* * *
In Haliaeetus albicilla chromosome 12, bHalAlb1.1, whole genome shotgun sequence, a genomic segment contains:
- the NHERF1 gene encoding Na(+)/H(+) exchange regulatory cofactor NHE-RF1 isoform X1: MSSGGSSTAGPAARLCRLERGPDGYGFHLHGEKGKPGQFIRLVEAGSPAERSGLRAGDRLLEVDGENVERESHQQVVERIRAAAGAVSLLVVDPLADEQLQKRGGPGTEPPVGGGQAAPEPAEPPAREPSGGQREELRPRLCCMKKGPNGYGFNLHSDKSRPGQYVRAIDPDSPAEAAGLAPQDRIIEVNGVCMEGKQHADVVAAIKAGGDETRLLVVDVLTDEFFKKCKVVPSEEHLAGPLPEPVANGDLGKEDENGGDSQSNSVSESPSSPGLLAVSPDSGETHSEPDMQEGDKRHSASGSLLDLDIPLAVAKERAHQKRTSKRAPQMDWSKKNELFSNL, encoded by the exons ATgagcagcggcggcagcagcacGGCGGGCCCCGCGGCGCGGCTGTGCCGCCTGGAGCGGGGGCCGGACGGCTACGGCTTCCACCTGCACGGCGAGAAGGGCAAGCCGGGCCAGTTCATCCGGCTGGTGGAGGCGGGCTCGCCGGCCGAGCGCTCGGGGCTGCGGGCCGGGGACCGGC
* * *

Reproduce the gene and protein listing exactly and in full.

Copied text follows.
In Haliaeetus albicilla chromosome 12, bHalAlb1.1, whole genome shotgun sequence, a genomic segment contains:
- the NHERF1 gene encoding Na(+)/H(+) exchange regulatory cofactor NHE-RF1 isoform X1: MSSGGSSTAGPAARLCRLERGPDGYGFHLHGEKGKPGQFIRLVEAGSPAERSGLRAGDRLLEVDGENVERESHQQVVERIRAAAGAVSLLVVDPLADEQLQKRGGPGTEPPVGGGQAAPEPAEPPAREPSGGQREELRPRLCCMKKGPNGYGFNLHSDKSRPGQYVRAIDPDSPAEAAGLAPQDRIIEVNGVCMEGKQHADVVAAIKAGGDETRLLVVDVLTDEFFKKCKVVPSEEHLAGPLPEPVANGDLGKEDENGGDSQSNSVSESPSSPGLLAVSPDSGETHSEPDMQEGDKRHSASGSLLDLDIPLAVAKERAHQKRTSKRAPQMDWSKKNELFSNL, encoded by the exons ATgagcagcggcggcagcagcacGGCGGGCCCCGCGGCGCGGCTGTGCCGCCTGGAGCGGGGGCCGGACGGCTACGGCTTCCACCTGCACGGCGAGAAGGGCAAGCCGGGCCAGTTCATCCGGCTGGTGGAGGCGGGCTCGCCGGCCGAGCGCTCGGGGCTGCGGGCCGGGGACCGGC